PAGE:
A smokestack removal project in Pell City, Alabama, didn’t go according to plan. The stack was still standing after a round of explosives went off at its base. What happened next is hard to believe: the contractor got into his excavator and chipped away on the teetering structure. Can you guess what happened after that? Check out the video.
Putting up a tower crane can be challenging, but have you ever tried to build one at 10,000 feet on the side of a mountain? Or one that can withstand 174 mph winds and temperatures down to -13F?
That’s just what Liebherr did over the summer on Zugspitze, Germany’s highest mountain bordering Austria. The crane is an integral part to building the new Eibsee cable car, which by the end of 2017 will whisk visitors 14,600 feet to the summit from a station near Lake Eibsee, a vertical gain of 6,400 feet.
Tower crane pieces were flown in by Heliswiss using a Russian-made Kamov Ka-32 helicopter. The 150 EC-B 6 Litronic flattop crane is now the highest point in Germany.
Bayerische Zugspitzbahn Bergbahn AG operates the aerial tramway that was built in 1963. It has two cabins (one going up and one down) that each hold 40 passengers. The new cabin has space for 120 passengers. The new cable system will have a 2-mile span between support pillars.
Check out the video:
The DJC’s annual special section on concrete is now available. Its focus is on award-winning projects by members of the Washington Aggregates & Concrete Association.
There’s also a great article by Melanie Cochrun of GLY Construction on how her firm used 600 workers to make two record-setting concrete pours earlier this year in Bellevue.
Check it out!
With the big game between the Seattle Seahawks and Denver Donkeys about a week away, EarthCam is sharing a time-lapse video of MetLife Stadium under construction. The clip compresses about 2½ years of construction into 50 seconds.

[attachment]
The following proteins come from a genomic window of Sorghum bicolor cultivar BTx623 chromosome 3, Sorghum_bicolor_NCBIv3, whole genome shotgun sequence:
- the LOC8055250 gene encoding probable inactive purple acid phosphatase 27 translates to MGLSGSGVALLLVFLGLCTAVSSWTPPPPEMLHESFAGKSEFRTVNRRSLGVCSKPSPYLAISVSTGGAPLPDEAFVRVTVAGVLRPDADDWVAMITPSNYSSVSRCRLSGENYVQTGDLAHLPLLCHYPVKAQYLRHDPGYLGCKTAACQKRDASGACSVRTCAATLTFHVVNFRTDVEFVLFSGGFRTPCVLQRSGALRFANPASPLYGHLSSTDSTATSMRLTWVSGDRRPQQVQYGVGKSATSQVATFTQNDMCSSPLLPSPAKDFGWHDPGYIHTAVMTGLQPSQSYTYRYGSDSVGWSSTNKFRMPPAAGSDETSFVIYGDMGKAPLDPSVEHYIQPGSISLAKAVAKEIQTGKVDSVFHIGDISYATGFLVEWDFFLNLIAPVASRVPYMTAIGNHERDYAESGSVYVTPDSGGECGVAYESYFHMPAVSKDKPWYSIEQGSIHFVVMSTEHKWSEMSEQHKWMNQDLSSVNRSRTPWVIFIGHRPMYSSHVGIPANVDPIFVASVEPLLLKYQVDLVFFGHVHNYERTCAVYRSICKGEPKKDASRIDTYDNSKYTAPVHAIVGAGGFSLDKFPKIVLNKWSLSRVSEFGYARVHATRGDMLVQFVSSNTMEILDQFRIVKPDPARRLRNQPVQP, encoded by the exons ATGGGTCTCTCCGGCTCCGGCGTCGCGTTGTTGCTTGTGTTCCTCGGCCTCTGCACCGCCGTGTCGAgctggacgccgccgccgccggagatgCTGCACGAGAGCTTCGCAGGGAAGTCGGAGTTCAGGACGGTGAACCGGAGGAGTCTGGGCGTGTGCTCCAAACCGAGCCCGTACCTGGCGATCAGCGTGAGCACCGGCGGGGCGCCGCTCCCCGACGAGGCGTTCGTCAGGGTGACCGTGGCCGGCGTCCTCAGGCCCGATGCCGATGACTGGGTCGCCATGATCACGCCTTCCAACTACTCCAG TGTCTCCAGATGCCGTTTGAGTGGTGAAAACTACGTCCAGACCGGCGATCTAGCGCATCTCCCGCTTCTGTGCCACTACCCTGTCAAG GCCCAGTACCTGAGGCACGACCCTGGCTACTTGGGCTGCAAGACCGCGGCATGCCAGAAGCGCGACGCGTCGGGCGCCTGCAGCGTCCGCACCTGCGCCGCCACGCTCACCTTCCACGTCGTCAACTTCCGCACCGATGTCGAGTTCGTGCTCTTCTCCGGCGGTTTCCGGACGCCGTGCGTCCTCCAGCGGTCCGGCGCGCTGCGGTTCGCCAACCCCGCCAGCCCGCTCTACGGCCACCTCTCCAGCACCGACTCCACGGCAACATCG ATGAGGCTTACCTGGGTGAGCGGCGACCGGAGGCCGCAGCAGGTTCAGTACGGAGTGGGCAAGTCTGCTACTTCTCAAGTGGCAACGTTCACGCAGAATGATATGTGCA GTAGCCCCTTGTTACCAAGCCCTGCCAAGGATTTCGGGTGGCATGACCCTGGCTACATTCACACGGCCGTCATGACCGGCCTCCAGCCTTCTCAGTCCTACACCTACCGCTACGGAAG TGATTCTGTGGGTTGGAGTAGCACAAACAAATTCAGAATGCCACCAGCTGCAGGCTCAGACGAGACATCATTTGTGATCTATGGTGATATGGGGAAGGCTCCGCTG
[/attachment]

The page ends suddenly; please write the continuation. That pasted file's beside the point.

The $1.6 billion stadium was filmed from August 2007 to March 2010.
Want to see some cool photos of cranes at work? Check out Craneblogger, which is running its 4th annual crane photo contest. There are three categories:
You can vote until Oct. 30 and winners will be announced on Nov. 8. The top three from each category will win a Liebherr crane model and the top winner will be profiled in Wire Rope Exchange and Crane Hotline.
Crane Institute of America Certification
Just because OSHA has proposed a delay to operator certification, doesn’t mean it will happen. Take notice of recent activity in Washington, D.C.
We recently learned about a different regulation in a similar situation to 1926.1400 Cranes and Derricks in Construction; on Aug. 7, OSHA withdrew a proposed rule to amend the On-Site Consultation Program.
Although not related to cranes and derricks, there are parallels worth noting. Stakeholder concerns that a delay discourages employers from participating was the key reason for moving forward. Many in the crane industry fear the same would happen if crane operator certification is delayed.
OSHA first issued an intent to delay and outlined plans for changing the Consultation Program at the end of July, just a few months after its proposal about crane operator certification. Yet, no such plan has been forthcoming from OSHA for cranes and derricks. The final rule for both are just 8 days apart.
While we remain unsure of what OSHA will do regarding crane operator certification, we do know that:
1. A delay is unnecessary; CIC has offered specific solutions to OSHA that fully solve the concerns raised.
2. According to industry studies, 80% fewer crane-related deaths and 50% fewer accidents occur with certified crane operators.
In addition, Peg Seminario, Director of Safety and Health for the AFL-CIO testified on Aug. 1, 2013 before the Subcommittee on Oversight, Federal Rights, and Agency Action Senate Judiciary Committee on “The Human Cost of Regulatory Paralysis.”
According to Seminario: “It is inexcusable and shameful that even where there was broad agreement that the cranes and derricks standard was needed and about what the rule should require, that the regulatory system failed to protect workers…During the eight year rulemaking, 176 workers died in crane accidents that would have been prevented.” Seminario’s testimony is clear: OSHA knows that certification saves lives and that delays will mean more people will die, unnecessarily.